The ChoosaBroker Trading Academy

4.4. Retirement Planning

Retirement has radically changed over the past several decades. Years ago, you were expected to work most of your life for a single, big employer, who provided for pension once your work-life was over. Today, the odds are you will be living in retirement on money you yourself had to save. This transformation from institution-funded to self-funded retirement represents a paradigm shift in responsibility. In this lesson, we will learn:

What is Retirement Planning?

Retirement planning can be defined as the process of determining your retirement income goals, and then managing your short-term and long-term finances to help achieve those goals. The planning process is highly personalised, and should ideally begin long before you retire. Your “magic number” – the amount of money you will need to retire comfortably, is dependent on numerous factors. But there are a number of rules of thumb that can provide a rough estimate of how much you need to save.

Many financial advisers recommend you allocate at least 10% of your pay check to a retirement corpus. This should work if you are an early starter. More aggressive advisers suggest you follow the 50/30/20 rule – 50% of income to cover for must-haves, 30% for non-essentials, and 20% to save for retirement. By conservative estimates, a well diversified retirement portfolio consisting of stocks, bonds and cash equivalents is likely to double in value once every 10 years. So, if your plan is to accumulate $1 million, you must have savings of $500,000 a decade before your target retirement age; $250,000 about two decades before, and so on.

Importance of Retirement Planning

Before we begin discussing the various stages of retirement planning, it is important that we understand why people need to seriously consider about their post-retirement expenses.

  • Longer Life Expectancy – Advancements is medical science has ensured that our generation will live longer. A longer life will incur greater expenses. Pension – Unlike the United States and the United Kingdom where they have state social security benefits, a number of less-developed countries don’t offer such federal retirement schemes. Essentially, you are really on your own.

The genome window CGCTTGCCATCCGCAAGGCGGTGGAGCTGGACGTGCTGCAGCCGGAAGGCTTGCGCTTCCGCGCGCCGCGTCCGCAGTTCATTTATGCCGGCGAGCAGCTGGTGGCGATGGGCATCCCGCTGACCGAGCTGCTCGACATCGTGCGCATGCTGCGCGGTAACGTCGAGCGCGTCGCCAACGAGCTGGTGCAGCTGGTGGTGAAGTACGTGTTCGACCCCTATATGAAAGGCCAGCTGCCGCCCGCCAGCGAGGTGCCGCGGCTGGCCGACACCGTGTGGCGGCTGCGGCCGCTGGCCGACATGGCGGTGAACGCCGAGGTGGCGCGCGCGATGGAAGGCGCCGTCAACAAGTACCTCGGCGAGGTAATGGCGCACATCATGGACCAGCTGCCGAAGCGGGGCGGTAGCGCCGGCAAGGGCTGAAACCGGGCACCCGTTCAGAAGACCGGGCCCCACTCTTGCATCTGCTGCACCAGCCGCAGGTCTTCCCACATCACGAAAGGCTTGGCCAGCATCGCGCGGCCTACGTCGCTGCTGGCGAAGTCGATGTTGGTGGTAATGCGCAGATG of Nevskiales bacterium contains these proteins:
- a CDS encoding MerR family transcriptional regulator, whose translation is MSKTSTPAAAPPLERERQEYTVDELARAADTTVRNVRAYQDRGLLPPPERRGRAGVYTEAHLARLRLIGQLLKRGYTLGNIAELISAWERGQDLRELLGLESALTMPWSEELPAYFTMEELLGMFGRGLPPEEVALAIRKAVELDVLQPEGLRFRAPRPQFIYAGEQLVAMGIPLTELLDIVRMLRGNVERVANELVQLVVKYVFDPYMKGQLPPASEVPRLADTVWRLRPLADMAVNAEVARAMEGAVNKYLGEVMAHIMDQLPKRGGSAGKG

• Medical Emergencies – As you grow older, health issues are bound to crop up. With medical insurance often falling short, failure to account for such emergency expenses could force you to liquidate your assets.
  • Inflation – Inflation slowly erodes the value of your money. As the years pass by, merely saving for retirement won’t be enough. You will need to invest wisely to beat inflation. Essentially, you are really on your own.
  • Fragmentation of Nuclear Families – Today, more and more families, even in the traditional societies, are opting for the nuclear way of living. With no family to provide financial assistance, retirement planning becomes even more critical.

Stages of Retirement Planning

Planning for retirement can be broadly consolidated in to a four stage process, each demanding a different strategy.

Stage #1 – I WANT IT ALL

This phase typically lasts from 10 to 30 years before retirement. It is characterized by multiple priorities – the desire to accelerate career growth and augment income, arrange for children’s education, upgrade lifestyle, and plan for retirement. With diverse targets to achieve, the short and medium-term objectives tend to get precedence, pushing goals like retirement planning to the background. Prioritisation is key; so is the need to recognize trade-offs. Drawing specific investment blueprints so that each goal is met is the prudent strategy during this stage.

Stage #2 – CLOCK IS TICKING

This phase usually sets in 3 to 10 years before retirement. It is characterized by the feeling that there are many things to accomplish, but time is running out fast. Saving for retirement takes on increased importance. As retirement nears, it becomes necessary that you start moving a portion of the retirement portfolio in to defensive assets like bonds and money market funds. However, a segment of your investments still needs to be kept in growth-oriented assets like equities and commodities to ensure inflation-beating returns post-retirement. Another key task during this phase is to eliminate all outstanding debt.

Stage #3 – WHAT TO DO WITH MY TIME?